This one is tough. I always calculate 3 minutes per chicken tractor per day not counting time spent walking to the field. That’s just filling water, feed and moving the birds. 3 minutes per day for 35 days spread across 60 birds in each tractor. You can calculate what you are willing to pay him based on the difference between your feed, chick, housing and fencing costs and your sale price. It might be better to contract with him…offer him $X for delivering Y birds at Z average slaughter weight on December 7th with a bonus for numbers or weights above those margins. Then you are hands-free, essentially buying a live bird, butchering it and doing the marketing. No 25 minute drive.

What I would strongly consider:
I wouldn’t want to put broilers out in the field this late in the year. It’s just too hard on the turf. If I were you I would consider raising 25 birds in a chicken tractor over a garden bed this year. Just leave the chicken tractor in one spot and add straw or wood chips regularly to “uppen the soil” as Andy Lee detailed in the book Chicken Tractor. You will want to protect the birds in your yard from predation but this would allow you to manage your birds on a daily basis, gaining your degree in Advanced Broiler Management along the way. You’ll have a freezer full of meat for your family, a few to sell or give to loved-ones and the foundation you need to start strong when you really launch your business in the spring.

Those are my thoughts. Hopefully other readers will chime in. Again, since you haven’t raised broilers previously, I would rather see you invest in portable infrastructure and keep a few birds at home then really launch when you move in the spring. Since it’s already fall you really shouldn’t be out on pasture.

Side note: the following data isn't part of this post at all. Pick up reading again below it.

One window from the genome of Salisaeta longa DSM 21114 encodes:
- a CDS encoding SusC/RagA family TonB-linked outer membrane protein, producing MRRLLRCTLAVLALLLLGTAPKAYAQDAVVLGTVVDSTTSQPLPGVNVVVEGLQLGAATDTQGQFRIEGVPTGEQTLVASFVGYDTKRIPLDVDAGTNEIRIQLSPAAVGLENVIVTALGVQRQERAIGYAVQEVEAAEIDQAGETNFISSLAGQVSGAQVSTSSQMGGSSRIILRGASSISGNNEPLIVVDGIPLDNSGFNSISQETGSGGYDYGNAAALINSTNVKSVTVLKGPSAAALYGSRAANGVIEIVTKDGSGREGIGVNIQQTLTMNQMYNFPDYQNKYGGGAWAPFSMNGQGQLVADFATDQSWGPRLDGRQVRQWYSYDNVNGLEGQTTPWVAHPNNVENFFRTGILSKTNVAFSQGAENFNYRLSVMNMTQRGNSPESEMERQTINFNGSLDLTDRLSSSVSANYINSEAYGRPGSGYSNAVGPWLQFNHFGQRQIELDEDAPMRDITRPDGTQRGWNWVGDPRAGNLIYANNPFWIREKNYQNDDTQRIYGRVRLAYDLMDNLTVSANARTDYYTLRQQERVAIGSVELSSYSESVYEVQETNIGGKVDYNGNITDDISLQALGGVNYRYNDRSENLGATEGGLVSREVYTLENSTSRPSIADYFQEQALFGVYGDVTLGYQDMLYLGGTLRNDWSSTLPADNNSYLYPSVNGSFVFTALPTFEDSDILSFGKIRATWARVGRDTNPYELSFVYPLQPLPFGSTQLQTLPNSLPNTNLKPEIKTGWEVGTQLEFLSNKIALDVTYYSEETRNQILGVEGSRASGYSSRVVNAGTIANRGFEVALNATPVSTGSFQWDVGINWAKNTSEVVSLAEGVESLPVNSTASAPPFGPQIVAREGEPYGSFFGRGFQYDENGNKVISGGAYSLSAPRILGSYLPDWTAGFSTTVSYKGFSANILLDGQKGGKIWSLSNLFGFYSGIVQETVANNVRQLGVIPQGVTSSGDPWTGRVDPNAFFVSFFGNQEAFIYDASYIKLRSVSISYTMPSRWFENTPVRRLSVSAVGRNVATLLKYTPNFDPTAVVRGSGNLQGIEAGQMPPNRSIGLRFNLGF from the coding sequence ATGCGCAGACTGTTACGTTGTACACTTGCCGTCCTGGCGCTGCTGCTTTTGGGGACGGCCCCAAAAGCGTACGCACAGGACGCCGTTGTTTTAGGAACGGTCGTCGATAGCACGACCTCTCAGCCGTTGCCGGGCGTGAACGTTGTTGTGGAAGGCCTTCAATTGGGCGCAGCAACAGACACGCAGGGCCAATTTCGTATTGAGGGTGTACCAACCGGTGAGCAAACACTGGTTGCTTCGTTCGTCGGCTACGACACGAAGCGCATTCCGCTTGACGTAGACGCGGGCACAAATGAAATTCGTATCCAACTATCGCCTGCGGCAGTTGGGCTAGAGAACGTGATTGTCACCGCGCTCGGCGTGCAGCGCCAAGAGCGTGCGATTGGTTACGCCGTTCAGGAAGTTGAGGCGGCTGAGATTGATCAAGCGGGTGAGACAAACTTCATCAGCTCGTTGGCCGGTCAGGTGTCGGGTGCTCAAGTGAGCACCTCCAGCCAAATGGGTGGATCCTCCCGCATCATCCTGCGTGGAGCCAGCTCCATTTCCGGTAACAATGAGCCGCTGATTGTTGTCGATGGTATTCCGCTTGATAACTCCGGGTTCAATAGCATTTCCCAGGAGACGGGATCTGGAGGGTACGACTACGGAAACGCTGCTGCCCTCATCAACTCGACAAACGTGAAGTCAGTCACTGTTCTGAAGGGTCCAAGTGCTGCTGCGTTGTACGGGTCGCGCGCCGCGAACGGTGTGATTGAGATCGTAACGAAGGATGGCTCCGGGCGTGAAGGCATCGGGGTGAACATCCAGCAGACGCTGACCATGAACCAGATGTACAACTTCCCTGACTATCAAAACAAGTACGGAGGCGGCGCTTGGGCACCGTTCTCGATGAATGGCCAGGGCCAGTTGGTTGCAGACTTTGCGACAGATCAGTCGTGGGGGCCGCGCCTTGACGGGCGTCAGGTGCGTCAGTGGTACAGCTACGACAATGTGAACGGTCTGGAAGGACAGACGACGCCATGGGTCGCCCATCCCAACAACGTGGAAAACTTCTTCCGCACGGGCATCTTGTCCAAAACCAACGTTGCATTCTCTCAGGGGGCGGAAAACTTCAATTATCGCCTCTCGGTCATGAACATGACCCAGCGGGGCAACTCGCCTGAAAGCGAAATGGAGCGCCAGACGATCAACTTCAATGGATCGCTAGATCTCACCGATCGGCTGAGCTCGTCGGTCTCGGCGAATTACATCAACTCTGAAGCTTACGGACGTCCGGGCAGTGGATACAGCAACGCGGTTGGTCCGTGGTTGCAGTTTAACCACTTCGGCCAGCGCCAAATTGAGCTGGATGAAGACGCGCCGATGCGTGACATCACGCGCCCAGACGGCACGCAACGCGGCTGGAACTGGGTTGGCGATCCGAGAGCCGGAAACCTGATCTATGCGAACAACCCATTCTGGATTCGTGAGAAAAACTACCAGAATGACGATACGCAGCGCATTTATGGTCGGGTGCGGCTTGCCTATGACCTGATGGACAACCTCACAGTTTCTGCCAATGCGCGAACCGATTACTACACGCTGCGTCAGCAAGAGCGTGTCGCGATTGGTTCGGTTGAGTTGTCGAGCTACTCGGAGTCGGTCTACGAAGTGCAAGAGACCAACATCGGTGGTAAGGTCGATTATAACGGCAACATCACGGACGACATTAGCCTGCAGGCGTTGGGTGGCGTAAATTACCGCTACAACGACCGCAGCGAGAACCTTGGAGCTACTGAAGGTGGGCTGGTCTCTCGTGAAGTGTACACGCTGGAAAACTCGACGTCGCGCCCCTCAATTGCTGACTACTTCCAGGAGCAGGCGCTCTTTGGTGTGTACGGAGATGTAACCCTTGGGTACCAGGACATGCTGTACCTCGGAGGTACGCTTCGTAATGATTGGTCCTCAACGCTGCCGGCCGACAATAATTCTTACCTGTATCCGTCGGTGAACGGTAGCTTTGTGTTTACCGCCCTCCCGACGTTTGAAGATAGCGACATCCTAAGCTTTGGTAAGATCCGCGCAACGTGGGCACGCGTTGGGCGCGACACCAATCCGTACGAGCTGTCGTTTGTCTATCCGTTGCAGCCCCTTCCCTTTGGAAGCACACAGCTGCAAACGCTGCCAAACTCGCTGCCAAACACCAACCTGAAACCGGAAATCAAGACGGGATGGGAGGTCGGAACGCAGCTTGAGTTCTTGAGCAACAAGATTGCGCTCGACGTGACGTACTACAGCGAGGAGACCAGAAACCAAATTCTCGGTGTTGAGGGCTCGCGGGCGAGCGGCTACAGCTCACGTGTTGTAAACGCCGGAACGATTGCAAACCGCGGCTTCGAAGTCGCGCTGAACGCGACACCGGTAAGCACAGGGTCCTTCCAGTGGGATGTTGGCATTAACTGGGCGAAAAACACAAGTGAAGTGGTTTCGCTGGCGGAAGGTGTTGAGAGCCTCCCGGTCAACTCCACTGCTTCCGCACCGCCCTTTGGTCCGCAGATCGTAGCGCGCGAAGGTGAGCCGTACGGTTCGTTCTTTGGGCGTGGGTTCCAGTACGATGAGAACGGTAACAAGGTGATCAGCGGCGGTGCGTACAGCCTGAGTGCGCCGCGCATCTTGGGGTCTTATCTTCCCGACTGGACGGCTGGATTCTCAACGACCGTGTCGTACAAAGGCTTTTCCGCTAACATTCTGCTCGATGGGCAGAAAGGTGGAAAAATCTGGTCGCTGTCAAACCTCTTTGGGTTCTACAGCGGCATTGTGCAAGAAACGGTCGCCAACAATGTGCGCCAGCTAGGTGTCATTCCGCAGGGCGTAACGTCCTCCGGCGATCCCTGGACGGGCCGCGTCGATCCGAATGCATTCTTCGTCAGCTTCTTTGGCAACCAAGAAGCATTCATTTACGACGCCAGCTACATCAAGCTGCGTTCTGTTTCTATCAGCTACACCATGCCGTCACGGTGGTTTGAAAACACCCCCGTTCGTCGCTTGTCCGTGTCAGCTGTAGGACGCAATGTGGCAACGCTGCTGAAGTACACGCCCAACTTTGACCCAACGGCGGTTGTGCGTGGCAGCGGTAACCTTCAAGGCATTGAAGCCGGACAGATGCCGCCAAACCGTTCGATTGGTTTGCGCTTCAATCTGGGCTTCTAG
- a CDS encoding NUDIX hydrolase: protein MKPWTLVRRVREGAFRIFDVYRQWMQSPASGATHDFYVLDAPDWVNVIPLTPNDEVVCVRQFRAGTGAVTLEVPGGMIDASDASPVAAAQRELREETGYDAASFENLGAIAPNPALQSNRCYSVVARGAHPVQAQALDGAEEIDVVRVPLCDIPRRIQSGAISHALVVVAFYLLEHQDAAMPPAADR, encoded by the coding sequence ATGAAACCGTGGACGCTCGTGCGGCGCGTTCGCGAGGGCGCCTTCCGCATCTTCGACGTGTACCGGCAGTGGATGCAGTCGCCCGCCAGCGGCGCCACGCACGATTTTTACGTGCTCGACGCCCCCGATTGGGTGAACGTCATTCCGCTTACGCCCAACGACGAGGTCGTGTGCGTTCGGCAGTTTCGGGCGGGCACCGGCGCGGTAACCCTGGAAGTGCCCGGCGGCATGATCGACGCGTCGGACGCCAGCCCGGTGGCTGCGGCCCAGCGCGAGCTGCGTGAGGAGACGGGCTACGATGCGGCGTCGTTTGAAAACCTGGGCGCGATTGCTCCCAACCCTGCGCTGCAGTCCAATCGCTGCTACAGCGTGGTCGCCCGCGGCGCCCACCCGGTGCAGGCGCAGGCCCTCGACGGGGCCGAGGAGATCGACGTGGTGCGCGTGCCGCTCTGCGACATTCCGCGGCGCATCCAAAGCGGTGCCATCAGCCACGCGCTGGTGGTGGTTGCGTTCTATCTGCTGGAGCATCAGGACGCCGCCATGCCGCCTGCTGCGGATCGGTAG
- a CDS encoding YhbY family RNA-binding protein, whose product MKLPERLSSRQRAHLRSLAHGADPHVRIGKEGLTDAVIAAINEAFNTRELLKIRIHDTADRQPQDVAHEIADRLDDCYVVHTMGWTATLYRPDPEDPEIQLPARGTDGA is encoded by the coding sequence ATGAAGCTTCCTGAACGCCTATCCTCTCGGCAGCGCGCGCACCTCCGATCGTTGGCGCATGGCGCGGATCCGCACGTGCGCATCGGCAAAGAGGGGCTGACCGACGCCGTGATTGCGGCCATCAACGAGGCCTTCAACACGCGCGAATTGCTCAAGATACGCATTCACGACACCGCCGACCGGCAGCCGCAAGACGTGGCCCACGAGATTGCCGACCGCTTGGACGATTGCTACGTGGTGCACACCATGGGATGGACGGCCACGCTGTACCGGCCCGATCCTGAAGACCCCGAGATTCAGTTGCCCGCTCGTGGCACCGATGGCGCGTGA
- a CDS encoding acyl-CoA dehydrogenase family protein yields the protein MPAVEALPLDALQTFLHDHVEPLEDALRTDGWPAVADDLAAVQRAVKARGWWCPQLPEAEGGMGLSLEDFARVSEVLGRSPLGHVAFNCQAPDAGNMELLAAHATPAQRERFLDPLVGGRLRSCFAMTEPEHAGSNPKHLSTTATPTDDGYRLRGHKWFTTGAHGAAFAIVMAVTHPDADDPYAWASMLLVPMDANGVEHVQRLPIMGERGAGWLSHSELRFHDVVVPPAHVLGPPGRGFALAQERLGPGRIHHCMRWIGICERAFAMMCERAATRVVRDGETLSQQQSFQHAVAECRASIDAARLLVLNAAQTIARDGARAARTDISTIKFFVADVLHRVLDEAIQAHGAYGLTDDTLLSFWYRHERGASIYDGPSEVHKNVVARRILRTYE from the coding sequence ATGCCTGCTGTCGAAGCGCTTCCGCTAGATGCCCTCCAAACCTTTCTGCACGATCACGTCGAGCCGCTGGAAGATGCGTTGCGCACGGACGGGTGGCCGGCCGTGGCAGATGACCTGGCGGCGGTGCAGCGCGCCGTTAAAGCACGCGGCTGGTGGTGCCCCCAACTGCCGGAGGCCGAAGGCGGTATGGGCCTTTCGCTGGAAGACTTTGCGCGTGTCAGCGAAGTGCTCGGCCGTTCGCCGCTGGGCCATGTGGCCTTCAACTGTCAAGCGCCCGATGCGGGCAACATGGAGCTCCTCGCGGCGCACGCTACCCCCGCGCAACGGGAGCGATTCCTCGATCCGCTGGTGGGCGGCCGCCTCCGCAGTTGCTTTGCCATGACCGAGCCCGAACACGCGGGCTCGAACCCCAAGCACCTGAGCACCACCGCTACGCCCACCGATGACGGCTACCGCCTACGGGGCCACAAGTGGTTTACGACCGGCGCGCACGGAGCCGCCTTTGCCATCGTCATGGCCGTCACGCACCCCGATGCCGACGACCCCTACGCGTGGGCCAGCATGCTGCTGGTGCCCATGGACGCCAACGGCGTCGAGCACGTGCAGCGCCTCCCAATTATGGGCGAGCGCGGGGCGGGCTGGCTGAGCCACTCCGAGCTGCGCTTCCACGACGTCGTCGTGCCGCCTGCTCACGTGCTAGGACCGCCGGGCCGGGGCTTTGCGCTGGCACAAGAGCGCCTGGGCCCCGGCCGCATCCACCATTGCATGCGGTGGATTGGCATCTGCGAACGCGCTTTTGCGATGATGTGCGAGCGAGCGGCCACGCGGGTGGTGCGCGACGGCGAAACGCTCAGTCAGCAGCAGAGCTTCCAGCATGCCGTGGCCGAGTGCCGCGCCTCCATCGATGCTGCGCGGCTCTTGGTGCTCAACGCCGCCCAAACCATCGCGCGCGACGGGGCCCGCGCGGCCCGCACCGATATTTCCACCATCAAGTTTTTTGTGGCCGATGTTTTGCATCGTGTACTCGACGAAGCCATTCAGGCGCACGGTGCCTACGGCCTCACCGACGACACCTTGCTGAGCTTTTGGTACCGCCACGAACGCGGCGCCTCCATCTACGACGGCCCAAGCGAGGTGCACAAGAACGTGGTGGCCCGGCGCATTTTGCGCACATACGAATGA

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6 thoughts on “Broilers in the Late Fall?

  1. And the birds don’t grow as well in the short days, consuming much more food just to stay warm. Broilers don’t really fully feather out, making for a cold, miserable bird for 8 weeks, not to mention the caretakers getting cold…just thought I would throw that out there too.

    • Thanks. My initial reply was about 20 pages long and included that detail. Somehow I missed that in my revision.

      Julie read my original reply and said, “Why don’t you just answer her questions?” lol

  2. I’m with Matron and HFS – not a good season to be raising them on pasture, for all the reasons already mentioned. If you feel really compelled to do it, I would house them in a structure somewhere closer to town with really really good ventilation (that is also raccoon proof – good luck), and deep bed them. A garage that you can open windows on, a greenhouse, something like that.
    Use this time to accumulate all the stuff for chicken raising, because there is a surprising amount. Figure out your business model, your costs/inputs. That’s what winter’s for. Order birds when you know you’ve got some land or space you’re closer to.
    Way up here in the frozen north (irony, we’re having a heat wave), you can’t even get broilers from the hatchery this late in the season – only the commercial producers can.